Denzel Washington deserves the Oscar for Best Performance by an Actor in a Leading Role from the Academy next week but he won't receive it.
Daniel Day-Lewis is likely to walk away with that award, for two reasons:
- Day-Lewis' performance as America's 16th President is poignant and forceful.
- Academy voters will believe that our body politic at this juncture needs a larger-than-life cinematic characterization of a Commander-in-Chief who makes a strong, brave (if imperfect) stand against slavery and, tangentially, against racism.
In short, a Best Actor Oscar to Day-Lewis's Lincoln will be sure to make whites in 2013 America feel good about themselves.
This is the vanilla form of political expression that I anticipate the members of the Academy to engage in.
But such a 'feel-good' vote, while not the least cynical, won't much lift the spirits of black Americans at this time.
More of us than not are experiencing dichotomies, challenges, and dashed hopes similar to those experienced by Washington's character, Whip Whitaker, a commercial airline pilot. We mostly admire Lincoln, of course. But Whitaker's challenges are familiar, and....close. His third-reel redemption is an immediate beacon, bright, complicated, hopeful.
Yes, I am aware that it is hard to ignore the historic synergy of "Lincoln' and Day-Lewis' depiction. I mean, really.
After all, Lincoln freed the slaves, and here we are now, commencing the second term of our nation's first black president.....who happened to have declared his intention to run six years ago in Springfield, Illinois, where Lincoln began is political career!
Won't it be so deliciously.....symbolic and synergistic to select Day-Lewis' portrayal of 'The Great Emancipator' as the 'best' leading male acting performance in all of American movies for 2012...the same year that 'we' re-elected a black president?
Well, yes, if one lacks insight and courage -- and I mean 'insight' in the acting context and courage in the political context. In a terrific New York Times essay, Nelson George recently argued for more nuanced portrayals in Hollywood films of blacks and characters from other historically marginalized groups. Washington's performance in 'Flight' is an excellent example of just such a role -- and of why such nuanced roles matter.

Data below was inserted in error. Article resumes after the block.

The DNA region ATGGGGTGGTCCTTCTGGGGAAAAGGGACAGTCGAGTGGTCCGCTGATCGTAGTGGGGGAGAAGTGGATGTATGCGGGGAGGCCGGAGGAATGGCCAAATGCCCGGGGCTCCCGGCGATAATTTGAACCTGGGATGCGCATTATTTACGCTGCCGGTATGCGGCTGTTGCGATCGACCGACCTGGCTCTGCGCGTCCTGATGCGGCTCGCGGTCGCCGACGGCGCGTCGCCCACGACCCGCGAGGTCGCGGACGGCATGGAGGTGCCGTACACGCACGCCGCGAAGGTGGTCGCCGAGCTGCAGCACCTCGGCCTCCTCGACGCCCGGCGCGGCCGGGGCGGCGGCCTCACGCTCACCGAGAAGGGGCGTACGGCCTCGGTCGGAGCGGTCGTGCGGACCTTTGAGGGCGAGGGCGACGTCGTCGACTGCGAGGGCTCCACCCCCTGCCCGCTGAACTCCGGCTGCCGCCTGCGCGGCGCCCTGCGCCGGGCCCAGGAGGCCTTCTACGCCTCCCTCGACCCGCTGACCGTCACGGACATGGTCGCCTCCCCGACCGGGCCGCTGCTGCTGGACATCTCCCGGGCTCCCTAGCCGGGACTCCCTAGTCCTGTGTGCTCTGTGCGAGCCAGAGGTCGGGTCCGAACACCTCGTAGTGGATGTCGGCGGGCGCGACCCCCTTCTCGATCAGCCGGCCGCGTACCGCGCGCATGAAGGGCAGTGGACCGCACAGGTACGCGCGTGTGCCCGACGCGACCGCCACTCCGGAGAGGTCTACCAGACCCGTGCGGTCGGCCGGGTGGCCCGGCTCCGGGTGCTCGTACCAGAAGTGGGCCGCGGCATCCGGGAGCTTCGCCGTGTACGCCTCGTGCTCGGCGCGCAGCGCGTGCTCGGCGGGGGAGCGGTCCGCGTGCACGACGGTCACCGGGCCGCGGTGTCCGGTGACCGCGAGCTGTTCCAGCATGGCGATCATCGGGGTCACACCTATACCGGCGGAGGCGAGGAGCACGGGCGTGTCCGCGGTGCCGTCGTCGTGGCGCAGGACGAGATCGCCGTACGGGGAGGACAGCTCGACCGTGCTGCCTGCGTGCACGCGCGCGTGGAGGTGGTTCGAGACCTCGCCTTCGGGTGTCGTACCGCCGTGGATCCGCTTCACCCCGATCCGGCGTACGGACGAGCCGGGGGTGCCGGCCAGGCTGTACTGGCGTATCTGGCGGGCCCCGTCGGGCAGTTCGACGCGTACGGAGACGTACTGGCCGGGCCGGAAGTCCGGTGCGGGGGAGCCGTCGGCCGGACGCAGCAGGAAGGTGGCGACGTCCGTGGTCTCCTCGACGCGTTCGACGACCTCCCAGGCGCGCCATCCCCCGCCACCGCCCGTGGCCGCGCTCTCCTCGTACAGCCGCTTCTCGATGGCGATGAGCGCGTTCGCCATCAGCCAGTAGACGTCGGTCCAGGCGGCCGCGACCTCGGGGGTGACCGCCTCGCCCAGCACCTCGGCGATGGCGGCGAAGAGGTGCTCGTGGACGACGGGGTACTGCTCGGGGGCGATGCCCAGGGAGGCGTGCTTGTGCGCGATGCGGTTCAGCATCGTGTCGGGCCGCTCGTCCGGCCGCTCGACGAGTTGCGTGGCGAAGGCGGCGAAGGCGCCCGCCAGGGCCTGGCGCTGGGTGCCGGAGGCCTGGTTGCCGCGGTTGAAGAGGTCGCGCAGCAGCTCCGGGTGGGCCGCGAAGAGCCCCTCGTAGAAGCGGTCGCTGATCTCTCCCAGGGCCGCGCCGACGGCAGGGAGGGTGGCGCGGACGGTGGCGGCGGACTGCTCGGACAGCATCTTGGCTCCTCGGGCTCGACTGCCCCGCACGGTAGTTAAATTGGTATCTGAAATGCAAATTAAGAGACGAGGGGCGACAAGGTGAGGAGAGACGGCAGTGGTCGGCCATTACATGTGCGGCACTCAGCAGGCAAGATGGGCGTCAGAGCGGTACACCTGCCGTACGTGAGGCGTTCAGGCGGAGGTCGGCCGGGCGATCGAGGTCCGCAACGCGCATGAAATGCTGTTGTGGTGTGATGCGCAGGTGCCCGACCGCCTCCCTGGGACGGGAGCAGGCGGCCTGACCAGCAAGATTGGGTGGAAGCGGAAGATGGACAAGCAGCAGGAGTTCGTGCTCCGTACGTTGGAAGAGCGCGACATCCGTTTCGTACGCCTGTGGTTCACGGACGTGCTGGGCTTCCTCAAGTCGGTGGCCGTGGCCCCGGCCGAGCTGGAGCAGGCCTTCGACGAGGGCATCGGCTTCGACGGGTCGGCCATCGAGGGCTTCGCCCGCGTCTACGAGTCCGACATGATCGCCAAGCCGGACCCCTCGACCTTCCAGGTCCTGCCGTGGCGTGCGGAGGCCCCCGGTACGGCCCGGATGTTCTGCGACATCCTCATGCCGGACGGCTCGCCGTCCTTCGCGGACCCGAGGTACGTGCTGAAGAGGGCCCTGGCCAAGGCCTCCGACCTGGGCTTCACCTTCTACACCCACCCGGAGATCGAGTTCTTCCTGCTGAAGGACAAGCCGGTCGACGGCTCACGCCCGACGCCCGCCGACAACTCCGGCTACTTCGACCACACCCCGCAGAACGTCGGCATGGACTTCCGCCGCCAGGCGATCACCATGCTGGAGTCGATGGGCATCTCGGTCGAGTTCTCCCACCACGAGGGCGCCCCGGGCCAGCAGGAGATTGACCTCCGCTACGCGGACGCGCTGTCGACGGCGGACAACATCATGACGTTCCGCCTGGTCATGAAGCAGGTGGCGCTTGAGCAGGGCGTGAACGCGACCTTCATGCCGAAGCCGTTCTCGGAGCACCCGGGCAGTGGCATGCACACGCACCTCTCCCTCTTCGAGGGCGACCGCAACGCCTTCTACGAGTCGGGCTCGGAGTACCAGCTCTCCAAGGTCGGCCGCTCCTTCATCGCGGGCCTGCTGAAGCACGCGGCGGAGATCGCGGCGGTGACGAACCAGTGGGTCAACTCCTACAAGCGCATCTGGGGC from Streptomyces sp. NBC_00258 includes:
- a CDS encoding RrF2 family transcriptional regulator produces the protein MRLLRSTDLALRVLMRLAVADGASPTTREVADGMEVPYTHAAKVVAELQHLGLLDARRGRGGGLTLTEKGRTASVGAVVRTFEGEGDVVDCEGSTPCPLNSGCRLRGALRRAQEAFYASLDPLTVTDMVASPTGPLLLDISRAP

Washington's airline pilot, Whitaker, is a deeply flawed individual. He's also a brave and heroic contemporary American. He over-indulges on the personal pleasures (sex, drink, drugs). He lies (to his ex-wife, to his son, to himself). He also is sublimely self-confident in his professional skills, which comes in handy when the plane he's piloting experiences catastrophic equipment failure.
The sequence in which Washington's character mentally wills and technically manipulates the failed plane to a nearly-safe landing is magnificent -- a perfect meshing of all the stunning technological wonders that are now at filmmakers' fingertips and of good old fashioned acting chops.
Later, after the story is officially grounded, and technical wizardry is no longer in the foreground, we are plunged into a human story that is as harrowing, draining, inspiring and authentically invigorating as the Civil War.
I know the story of the 16th President, almost by heart at this point. I am awed and grateful for Abraham Lincoln's life and his devotion to humanitarian principles. Yet the creative engine that fuels my forward motion comes most efficiently from real world examples -- individuals in the here and now who are capable of heroic acts of bravery, even if in a fictional context. The late-breaking revelations of creative liberties taken by Tony Kushner, author of the film, too, has cast a minor shadow over my admiration of the film "Lincoln." (After I saw the film late last fall, I went on a Twitter tear about Kushner's excellent use of period language. "Pettifogging,' for example, is a word that should be invoked often by Beltway journalists covering the current Congress. What does it mean? "Meanly petty.")
However if one is going to selectively call ''Creative License" when presenting a fictionalized cinematic version of a well-known historic figure and moment, well, best the made up portions concern matters of wardrobe or menu items, not votes in Congress on the 13th Amendment, as Maureen Dowd at the Times argued.
Finally, I am sorry that I didn't write this post sooner. But my life of late is harrowing, inspiring, draining, and invigorating. I feel greater kinship to Whip Whitaker than I do President Lincoln, with all due respect to the Great Emancipator.